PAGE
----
Cracking the Code
Both Republicans and Democrats on Capitol Hill have talked a lot recently about simplifying America’s tax code to stimulate business and bring in revenue. But talk is one thing — getting down to the nitty-gritty of taking away tax perks that benefit huge corporations and average citizens alike is quite another.
In fact, Congress has made nearly 5,000 changes to the tax code since 2001, an average of more than one a day. The total number of words is approaching a staggering 4 million, and the tax code is around 16,000 pages long. Add IRS rulings to it, and it’s more than 70,000 pages long. That’s an increase of 16,000 pages since 2003 and of 69,600 since 1913, when the U.S. tax code comprised a slim 400 pages all together.
In comparison, the British tax code was around 18,000 pages long for 2010 to 2011, but “if non-statutory material and duplicated and repealed legislation were excluded there would be 5,430 pages,” Andrew Goodall, news editor of the Tax Journal, wrote last year. To their credit, in 2010 the British created an Office of Tax Simplification, which is tasked with “simplifying the UK tax system, with the objective of reducing compliance burdens on both businesses and individual taxpayers.”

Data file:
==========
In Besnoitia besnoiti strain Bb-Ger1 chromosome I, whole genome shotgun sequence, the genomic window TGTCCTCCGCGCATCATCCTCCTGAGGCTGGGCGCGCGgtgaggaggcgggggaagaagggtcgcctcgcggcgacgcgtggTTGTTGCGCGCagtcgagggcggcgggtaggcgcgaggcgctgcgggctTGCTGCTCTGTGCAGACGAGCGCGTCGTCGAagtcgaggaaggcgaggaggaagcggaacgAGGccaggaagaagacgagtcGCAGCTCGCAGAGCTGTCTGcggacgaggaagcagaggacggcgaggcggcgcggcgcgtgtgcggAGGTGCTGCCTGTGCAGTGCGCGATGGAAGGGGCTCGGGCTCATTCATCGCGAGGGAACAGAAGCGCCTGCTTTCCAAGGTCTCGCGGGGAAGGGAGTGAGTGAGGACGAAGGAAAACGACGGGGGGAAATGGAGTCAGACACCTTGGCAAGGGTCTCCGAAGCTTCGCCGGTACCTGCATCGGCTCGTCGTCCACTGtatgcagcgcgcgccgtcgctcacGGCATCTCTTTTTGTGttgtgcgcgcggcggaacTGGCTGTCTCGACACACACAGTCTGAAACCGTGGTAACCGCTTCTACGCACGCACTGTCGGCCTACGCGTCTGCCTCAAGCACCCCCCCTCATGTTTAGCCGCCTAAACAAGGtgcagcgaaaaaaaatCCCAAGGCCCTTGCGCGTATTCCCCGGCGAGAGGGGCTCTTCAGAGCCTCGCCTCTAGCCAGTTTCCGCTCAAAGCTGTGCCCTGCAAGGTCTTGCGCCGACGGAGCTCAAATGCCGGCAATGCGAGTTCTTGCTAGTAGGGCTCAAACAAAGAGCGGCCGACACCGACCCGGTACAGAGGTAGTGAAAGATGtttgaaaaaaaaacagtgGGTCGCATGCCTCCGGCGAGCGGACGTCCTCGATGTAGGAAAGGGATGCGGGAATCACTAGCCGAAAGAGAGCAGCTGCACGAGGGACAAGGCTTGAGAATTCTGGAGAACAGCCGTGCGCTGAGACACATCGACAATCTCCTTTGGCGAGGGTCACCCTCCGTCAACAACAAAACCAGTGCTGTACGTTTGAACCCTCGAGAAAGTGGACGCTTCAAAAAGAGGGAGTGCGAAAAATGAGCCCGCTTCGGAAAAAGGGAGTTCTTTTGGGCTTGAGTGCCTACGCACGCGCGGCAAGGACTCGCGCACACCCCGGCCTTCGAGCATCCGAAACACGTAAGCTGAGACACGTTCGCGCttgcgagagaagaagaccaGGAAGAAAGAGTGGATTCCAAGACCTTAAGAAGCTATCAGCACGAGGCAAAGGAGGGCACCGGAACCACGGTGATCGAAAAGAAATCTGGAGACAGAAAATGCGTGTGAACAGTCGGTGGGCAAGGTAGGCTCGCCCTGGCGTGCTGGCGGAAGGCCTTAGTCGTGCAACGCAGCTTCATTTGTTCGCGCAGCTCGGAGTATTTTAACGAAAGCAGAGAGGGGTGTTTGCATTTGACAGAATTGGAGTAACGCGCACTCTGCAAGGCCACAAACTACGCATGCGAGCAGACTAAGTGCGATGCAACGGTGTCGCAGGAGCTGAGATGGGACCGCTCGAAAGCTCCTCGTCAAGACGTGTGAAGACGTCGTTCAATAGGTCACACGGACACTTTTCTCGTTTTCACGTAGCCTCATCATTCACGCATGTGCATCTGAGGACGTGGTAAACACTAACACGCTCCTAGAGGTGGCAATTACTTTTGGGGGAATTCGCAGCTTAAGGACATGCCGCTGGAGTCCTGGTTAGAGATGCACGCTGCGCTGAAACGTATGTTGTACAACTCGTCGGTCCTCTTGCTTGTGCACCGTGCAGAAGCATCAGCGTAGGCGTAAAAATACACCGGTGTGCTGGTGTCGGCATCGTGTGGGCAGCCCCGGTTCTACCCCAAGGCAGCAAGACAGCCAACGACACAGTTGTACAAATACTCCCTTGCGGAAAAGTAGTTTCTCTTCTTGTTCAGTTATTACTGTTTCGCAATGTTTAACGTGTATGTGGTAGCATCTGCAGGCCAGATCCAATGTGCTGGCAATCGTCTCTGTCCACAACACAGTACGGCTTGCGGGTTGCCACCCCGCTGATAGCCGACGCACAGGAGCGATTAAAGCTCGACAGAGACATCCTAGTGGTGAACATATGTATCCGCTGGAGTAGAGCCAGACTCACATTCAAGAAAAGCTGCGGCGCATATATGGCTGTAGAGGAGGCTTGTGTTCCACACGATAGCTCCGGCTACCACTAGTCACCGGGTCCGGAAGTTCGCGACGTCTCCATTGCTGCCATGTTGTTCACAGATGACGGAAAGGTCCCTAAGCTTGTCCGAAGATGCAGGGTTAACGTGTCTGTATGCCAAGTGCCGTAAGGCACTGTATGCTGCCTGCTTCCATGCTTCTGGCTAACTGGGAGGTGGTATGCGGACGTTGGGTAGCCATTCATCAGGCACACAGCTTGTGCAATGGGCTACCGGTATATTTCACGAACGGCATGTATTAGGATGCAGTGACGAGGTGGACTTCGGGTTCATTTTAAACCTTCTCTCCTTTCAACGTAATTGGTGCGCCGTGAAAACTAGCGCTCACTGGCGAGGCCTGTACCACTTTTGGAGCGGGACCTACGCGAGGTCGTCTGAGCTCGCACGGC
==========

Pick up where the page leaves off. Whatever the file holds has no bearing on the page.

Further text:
France, too, pales in comparison to America’s voluminous tax code. A copy of the 2012 edition of the French “Code général des impôts” was available on Amazon for 1.99 euro — all 4,200 pages of it. The French tax code next to the American one is like putting a short story next to “War and Peace.”
Because of the complexity of the U.S. tax code, individual American taxpayers and businesses spend an estimated 6.1 billion hours a year doing their taxes, according to a 2012 report to Congress by National Taxpayer Advocate Nina Olson.